Spray-on coating helps keep bananas from spoiling
By Ben Coxworth
August 23, 2012
Just about everyone loves bananas, but there is one problem with the things – they have a way of becoming overripe before they can be eaten. Yesterday, however, a scientist from China’s Tianjin University of Science and Technology announced the development of a spray-on coating that is capable of keeping picked bananas fresh for almost two weeks.
Like other fruit and vegetables, bananas remain “alive” after being harvested, and respire (or breathe) through their skin. The faster that a fruit respires, the faster that it ripens. Unlike many other fruits, however, the respiration rate of bananas does not slow down after they’re picked. This causes them to ripen more quickly than most fruits, to the point that they often become brown and mushy before they’re consumed.
The coating, which is a type of hydrogel, works by slowing down respiration and killing a type of bacteria that causes the fruit to rot. Its key ingredient is chitosan, which is a compound found in crustacean shells – something that the seafood industry generates plenty of. Researchers have also looked into using chitosan for applications such as biocompatible transistors, self-healing paint, and virus filters.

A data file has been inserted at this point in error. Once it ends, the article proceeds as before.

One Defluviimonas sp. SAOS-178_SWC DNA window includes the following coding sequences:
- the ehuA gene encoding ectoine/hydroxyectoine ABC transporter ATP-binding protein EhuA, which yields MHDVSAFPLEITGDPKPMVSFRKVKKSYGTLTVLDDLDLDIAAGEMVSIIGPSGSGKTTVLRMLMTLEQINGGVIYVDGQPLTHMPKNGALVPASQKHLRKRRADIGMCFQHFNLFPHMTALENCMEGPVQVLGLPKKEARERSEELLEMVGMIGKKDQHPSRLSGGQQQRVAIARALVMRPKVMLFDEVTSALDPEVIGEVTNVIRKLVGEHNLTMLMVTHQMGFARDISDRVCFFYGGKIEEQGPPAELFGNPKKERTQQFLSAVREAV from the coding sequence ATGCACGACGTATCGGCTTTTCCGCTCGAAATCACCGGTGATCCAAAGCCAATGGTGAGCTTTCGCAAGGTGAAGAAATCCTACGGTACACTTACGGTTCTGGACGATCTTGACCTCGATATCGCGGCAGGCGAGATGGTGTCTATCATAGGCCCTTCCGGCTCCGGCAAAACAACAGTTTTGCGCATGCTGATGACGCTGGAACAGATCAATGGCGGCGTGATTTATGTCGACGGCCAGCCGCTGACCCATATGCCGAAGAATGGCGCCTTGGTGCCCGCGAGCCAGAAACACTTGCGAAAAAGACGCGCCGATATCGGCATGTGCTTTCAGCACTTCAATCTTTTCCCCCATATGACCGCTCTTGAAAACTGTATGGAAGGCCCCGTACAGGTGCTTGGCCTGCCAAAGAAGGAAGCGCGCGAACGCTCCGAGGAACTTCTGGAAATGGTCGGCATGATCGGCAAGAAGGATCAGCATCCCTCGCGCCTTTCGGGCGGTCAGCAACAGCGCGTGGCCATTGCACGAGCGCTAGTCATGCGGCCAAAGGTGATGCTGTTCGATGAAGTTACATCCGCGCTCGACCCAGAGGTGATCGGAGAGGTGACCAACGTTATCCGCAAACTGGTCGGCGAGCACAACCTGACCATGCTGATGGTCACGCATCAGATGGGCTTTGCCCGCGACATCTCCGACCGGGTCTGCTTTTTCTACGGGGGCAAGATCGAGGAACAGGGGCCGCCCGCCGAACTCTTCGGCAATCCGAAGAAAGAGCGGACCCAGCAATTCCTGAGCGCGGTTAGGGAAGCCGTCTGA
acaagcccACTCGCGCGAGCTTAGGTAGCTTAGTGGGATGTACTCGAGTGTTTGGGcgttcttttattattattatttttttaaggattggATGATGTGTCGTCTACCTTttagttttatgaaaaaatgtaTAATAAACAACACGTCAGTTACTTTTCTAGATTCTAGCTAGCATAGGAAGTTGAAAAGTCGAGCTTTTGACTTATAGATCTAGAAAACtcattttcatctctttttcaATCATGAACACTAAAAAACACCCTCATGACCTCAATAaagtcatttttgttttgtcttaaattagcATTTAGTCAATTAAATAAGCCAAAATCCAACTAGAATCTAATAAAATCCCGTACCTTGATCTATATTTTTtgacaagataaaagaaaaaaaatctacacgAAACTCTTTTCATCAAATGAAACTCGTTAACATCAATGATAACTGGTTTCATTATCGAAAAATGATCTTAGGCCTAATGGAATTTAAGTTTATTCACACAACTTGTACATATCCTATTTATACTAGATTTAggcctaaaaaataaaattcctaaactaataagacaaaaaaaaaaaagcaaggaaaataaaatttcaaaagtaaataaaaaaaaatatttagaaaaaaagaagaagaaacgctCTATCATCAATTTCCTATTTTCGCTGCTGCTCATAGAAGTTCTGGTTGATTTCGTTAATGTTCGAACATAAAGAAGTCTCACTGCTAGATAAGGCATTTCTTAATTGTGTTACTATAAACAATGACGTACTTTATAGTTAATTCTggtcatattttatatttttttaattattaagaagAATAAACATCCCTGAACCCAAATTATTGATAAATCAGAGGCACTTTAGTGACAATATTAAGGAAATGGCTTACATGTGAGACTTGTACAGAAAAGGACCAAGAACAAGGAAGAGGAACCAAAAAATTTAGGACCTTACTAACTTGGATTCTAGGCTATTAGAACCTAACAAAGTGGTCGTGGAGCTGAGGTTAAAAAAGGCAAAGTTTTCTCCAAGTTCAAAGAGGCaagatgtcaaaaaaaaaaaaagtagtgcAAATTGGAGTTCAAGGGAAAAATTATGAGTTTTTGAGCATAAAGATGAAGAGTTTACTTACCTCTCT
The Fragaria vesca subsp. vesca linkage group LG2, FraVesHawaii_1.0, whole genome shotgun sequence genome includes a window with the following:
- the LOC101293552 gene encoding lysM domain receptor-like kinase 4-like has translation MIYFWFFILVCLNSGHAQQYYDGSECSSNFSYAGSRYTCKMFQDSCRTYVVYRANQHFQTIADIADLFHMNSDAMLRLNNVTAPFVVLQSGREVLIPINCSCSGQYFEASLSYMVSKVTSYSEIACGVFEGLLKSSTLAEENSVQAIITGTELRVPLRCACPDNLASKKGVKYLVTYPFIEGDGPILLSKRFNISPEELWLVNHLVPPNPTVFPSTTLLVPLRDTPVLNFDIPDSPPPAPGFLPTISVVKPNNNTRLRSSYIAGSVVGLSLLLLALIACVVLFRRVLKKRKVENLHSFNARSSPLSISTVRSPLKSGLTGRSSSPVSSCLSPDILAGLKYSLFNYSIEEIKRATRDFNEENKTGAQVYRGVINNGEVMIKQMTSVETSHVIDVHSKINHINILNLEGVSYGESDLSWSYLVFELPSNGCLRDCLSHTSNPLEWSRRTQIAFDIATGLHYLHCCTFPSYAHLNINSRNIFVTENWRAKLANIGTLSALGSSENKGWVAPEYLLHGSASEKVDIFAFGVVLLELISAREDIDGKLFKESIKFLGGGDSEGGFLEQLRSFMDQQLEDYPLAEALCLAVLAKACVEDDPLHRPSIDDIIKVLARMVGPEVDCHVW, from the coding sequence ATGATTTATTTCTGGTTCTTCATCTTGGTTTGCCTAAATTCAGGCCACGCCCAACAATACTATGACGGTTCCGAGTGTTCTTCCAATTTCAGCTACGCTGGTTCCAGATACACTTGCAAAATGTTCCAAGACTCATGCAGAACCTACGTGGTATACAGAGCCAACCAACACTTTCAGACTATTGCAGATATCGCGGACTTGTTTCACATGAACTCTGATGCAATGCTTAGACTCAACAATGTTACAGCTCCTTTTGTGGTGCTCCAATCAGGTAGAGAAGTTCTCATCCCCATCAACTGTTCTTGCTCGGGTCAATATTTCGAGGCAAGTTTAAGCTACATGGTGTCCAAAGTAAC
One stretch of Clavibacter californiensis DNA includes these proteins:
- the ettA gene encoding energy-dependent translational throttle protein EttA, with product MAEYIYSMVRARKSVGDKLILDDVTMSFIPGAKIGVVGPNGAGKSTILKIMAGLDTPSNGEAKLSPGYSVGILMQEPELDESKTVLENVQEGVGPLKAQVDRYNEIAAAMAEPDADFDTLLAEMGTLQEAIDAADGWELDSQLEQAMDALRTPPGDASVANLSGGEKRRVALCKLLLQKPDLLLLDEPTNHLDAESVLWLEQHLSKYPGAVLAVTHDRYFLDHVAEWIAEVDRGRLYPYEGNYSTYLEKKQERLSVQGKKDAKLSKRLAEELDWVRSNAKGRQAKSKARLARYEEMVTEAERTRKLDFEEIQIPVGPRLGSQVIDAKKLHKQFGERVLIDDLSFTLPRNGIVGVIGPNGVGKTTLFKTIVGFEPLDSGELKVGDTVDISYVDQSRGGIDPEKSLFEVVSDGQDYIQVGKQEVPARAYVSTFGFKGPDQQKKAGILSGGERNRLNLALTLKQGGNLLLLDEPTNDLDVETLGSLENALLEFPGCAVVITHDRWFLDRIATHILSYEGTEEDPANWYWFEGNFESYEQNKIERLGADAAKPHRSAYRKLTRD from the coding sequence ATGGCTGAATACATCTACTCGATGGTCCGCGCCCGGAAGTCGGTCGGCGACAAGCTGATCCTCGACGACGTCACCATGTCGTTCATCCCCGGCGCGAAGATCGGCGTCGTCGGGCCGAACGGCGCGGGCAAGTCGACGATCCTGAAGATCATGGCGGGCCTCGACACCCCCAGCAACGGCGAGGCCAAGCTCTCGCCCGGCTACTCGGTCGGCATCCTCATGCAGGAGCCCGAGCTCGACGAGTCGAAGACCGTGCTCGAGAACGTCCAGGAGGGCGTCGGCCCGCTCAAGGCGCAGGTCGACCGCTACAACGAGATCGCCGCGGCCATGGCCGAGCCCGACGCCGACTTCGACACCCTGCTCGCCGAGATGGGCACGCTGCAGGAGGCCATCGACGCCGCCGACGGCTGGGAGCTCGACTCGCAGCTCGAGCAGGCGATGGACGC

When a team led by Dr. Xihong Li sprayed the hydrogel onto green bananas, they remained unspoiled for up to 12 days. How long bananas normally last is somewhat subjective, as different people like them at different stages of ripeness, although generally one week is about their maximum shelf life.
Li envisions a commercial version of the coating being used by consumers, supermarkets, or during transport. He presented his findings in Philadelphia, at the 244th National Meeting & Exposition of the American Chemical Society.
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